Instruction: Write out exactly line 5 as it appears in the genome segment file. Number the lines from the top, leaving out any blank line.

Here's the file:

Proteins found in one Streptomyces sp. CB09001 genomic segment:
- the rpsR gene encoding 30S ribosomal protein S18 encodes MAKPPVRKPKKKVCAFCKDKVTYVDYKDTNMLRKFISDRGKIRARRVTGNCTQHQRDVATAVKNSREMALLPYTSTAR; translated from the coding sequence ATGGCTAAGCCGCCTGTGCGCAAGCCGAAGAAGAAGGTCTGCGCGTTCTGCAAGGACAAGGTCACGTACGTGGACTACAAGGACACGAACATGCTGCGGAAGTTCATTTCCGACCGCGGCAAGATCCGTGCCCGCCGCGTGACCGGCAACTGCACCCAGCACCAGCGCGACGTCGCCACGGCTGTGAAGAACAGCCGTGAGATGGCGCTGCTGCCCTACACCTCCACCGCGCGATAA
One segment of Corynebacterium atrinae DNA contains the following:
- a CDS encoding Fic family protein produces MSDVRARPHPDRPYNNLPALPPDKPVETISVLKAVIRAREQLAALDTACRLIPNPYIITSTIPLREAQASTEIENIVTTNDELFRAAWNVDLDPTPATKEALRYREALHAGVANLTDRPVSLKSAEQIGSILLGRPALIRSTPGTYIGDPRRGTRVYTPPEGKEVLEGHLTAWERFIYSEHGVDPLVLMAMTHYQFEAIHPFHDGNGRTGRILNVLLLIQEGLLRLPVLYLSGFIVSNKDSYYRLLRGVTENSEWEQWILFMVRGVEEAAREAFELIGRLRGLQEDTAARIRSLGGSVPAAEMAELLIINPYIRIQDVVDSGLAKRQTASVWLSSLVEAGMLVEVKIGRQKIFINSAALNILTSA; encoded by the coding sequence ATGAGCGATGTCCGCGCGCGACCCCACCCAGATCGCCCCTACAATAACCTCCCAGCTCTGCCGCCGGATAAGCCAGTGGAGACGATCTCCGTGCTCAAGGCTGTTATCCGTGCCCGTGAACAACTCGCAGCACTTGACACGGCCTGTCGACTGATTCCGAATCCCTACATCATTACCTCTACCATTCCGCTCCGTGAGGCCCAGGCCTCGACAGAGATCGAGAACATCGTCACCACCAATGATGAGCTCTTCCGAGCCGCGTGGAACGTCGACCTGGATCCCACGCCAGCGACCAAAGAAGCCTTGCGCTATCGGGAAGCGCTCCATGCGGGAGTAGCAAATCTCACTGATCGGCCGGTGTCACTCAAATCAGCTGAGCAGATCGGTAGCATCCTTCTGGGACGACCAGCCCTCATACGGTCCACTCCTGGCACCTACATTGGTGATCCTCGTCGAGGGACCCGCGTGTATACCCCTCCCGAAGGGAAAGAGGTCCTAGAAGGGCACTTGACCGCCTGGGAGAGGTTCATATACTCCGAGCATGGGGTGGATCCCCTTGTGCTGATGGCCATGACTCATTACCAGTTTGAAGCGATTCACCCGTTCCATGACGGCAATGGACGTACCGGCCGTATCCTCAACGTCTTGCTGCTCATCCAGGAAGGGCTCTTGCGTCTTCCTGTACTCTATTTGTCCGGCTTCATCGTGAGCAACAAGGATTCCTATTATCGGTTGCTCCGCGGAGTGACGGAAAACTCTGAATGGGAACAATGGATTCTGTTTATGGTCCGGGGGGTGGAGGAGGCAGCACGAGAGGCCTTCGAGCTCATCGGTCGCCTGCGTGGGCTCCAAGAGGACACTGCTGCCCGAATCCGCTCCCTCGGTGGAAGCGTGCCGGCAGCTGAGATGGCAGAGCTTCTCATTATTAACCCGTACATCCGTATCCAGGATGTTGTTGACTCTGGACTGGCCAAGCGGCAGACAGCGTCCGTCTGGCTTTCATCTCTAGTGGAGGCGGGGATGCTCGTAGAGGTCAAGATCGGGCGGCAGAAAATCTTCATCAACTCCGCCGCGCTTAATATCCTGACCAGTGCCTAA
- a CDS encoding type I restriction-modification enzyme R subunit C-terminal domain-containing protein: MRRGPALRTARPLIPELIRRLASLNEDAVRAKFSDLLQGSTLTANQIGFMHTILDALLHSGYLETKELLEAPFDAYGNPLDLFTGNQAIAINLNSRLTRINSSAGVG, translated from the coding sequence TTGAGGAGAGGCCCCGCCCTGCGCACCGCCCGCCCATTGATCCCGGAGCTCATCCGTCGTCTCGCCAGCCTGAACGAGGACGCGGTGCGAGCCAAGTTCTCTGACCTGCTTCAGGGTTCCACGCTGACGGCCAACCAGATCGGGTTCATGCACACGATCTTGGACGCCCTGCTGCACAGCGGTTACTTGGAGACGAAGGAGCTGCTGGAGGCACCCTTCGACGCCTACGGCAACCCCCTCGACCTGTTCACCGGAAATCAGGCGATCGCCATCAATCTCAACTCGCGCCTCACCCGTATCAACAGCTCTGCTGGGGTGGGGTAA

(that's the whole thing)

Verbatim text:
- a CDS encoding type I restriction-modification enzyme R subunit C-terminal domain-containing protein: MRRGPALRTARPLIPELIRRLASLNEDAVRAKFSDLLQGSTLTANQIGFMHTILDALLHSGYLETKELLEAPFDAYGNPLDLFTGNQAIAINLNSRLTRINSSAGVG, translated from the coding sequence TTGAGGAGAGGCCCCGCCCTGCGCACCGCCCGCCCATTGATCCCGGAGCTCATCCGTCGTCTCGCCAGCCTGAACGAGGACGCGGTGCGAGCCAAGTTCTCTGACCTGCTTCAGGGTTCCACGCTGACGGCCAACCAGATCGGGTTCATGCACACGATCTTGGACGCCCTGCTGCACAGCGGTTACTTGGAGACGAAGGAGCTGCTGGAGGCACCCTTCGACGCCTACGGCAACCCCCTCGACCTGTTCACCGGAAATCAGGCGATCGCCATCAATCTCAACTCGCGCCTCACCCGTATCAACAGCTCTGCTGGGGTGGGGTAA